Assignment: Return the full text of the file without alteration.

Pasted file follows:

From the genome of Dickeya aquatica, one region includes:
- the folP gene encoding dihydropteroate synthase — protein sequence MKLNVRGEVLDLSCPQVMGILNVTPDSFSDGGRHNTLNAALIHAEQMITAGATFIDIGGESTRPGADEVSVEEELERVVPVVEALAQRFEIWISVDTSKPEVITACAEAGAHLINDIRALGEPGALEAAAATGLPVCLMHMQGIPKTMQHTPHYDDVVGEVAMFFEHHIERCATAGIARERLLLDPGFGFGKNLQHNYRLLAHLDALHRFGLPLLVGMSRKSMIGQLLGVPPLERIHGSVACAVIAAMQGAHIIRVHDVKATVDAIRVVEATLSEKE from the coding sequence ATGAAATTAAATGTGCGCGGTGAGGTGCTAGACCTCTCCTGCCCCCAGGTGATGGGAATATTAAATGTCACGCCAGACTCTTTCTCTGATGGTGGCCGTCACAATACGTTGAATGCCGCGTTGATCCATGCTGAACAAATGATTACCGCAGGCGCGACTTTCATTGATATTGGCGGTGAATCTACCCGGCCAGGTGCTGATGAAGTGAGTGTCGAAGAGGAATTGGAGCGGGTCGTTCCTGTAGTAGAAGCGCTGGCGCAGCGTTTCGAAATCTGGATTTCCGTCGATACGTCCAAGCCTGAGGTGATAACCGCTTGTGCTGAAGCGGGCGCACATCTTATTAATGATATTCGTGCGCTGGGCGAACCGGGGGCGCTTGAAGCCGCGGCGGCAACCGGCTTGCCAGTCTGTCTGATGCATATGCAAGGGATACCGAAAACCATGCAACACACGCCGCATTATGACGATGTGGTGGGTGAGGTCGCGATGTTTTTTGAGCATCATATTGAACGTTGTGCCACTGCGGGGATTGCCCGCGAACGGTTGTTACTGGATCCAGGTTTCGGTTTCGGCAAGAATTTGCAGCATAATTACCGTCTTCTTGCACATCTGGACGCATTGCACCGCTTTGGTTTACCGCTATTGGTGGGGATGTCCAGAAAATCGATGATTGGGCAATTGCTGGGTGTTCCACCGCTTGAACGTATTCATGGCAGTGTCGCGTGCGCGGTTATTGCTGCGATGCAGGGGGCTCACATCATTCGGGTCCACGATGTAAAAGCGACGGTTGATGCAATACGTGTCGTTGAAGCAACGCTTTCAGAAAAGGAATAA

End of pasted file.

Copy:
From the genome of Dickeya aquatica, one region includes:
- the folP gene encoding dihydropteroate synthase — protein sequence MKLNVRGEVLDLSCPQVMGILNVTPDSFSDGGRHNTLNAALIHAEQMITAGATFIDIGGESTRPGADEVSVEEELERVVPVVEALAQRFEIWISVDTSKPEVITACAEAGAHLINDIRALGEPGALEAAAATGLPVCLMHMQGIPKTMQHTPHYDDVVGEVAMFFEHHIERCATAGIARERLLLDPGFGFGKNLQHNYRLLAHLDALHRFGLPLLVGMSRKSMIGQLLGVPPLERIHGSVACAVIAAMQGAHIIRVHDVKATVDAIRVVEATLSEKE from the coding sequence ATGAAATTAAATGTGCGCGGTGAGGTGCTAGACCTCTCCTGCCCCCAGGTGATGGGAATATTAAATGTCACGCCAGACTCTTTCTCTGATGGTGGCCGTCACAATACGTTGAATGCCGCGTTGATCCATGCTGAACAAATGATTACCGCAGGCGCGACTTTCATTGATATTGGCGGTGAATCTACCCGGCCAGGTGCTGATGAAGTGAGTGTCGAAGAGGAATTGGAGCGGGTCGTTCCTGTAGTAGAAGCGCTGGCGCAGCGTTTCGAAATCTGGATTTCCGTCGATACGTCCAAGCCTGAGGTGATAACCGCTTGTGCTGAAGCGGGCGCACATCTTATTAATGATATTCGTGCGCTGGGCGAACCGGGGGCGCTTGAAGCCGCGGCGGCAACCGGCTTGCCAGTCTGTCTGATGCATATGCAAGGGATACCGAAAACCATGCAACACACGCCGCATTATGACGATGTGGTGGGTGAGGTCGCGATGTTTTTTGAGCATCATATTGAACGTTGTGCCACTGCGGGGATTGCCCGCGAACGGTTGTTACTGGATCCAGGTTTCGGTTTCGGCAAGAATTTGCAGCATAATTACCGTCTTCTTGCACATCTGGACGCATTGCACCGCTTTGGTTTACCGCTATTGGTGGGGATGTCCAGAAAATCGATGATTGGGCAATTGCTGGGTGTTCCACCGCTTGAACGTATTCATGGCAGTGTCGCGTGCGCGGTTATTGCTGCGATGCAGGGGGCTCACATCATTCGGGTCCACGATGTAAAAGCGACGGTTGATGCAATACGTGTCGTTGAAGCAACGCTTTCAGAAAAGGAATAA